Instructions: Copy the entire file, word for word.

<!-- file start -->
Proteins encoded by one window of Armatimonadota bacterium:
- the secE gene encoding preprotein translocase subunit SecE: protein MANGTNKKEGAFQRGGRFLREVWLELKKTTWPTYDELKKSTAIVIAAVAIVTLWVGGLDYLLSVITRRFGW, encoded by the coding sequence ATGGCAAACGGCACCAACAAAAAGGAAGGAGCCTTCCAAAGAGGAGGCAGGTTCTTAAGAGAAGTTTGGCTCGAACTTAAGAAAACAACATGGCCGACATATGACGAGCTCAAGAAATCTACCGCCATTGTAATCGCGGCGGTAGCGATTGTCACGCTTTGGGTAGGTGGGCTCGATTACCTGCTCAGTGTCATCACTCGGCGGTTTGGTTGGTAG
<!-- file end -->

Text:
Proteins encoded by one window of Armatimonadota bacterium:
- the secE gene encoding preprotein translocase subunit SecE: protein MANGTNKKEGAFQRGGRFLREVWLELKKTTWPTYDELKKSTAIVIAAVAIVTLWVGGLDYLLSVITRRFGW, encoded by the coding sequence ATGGCAAACGGCACCAACAAAAAGGAAGGAGCCTTCCAAAGAGGAGGCAGGTTCTTAAGAGAAGTTTGGCTCGAACTTAAGAAAACAACATGGCCGACATATGACGAGCTCAAGAAATCTACCGCCATTGTAATCGCGGCGGTAGCGATTGTCACGCTTTGGGTAGGTGGGCTCGATTACCTGCTCAGTGTCATCACTCGGCGGTTTGGTTGGTAG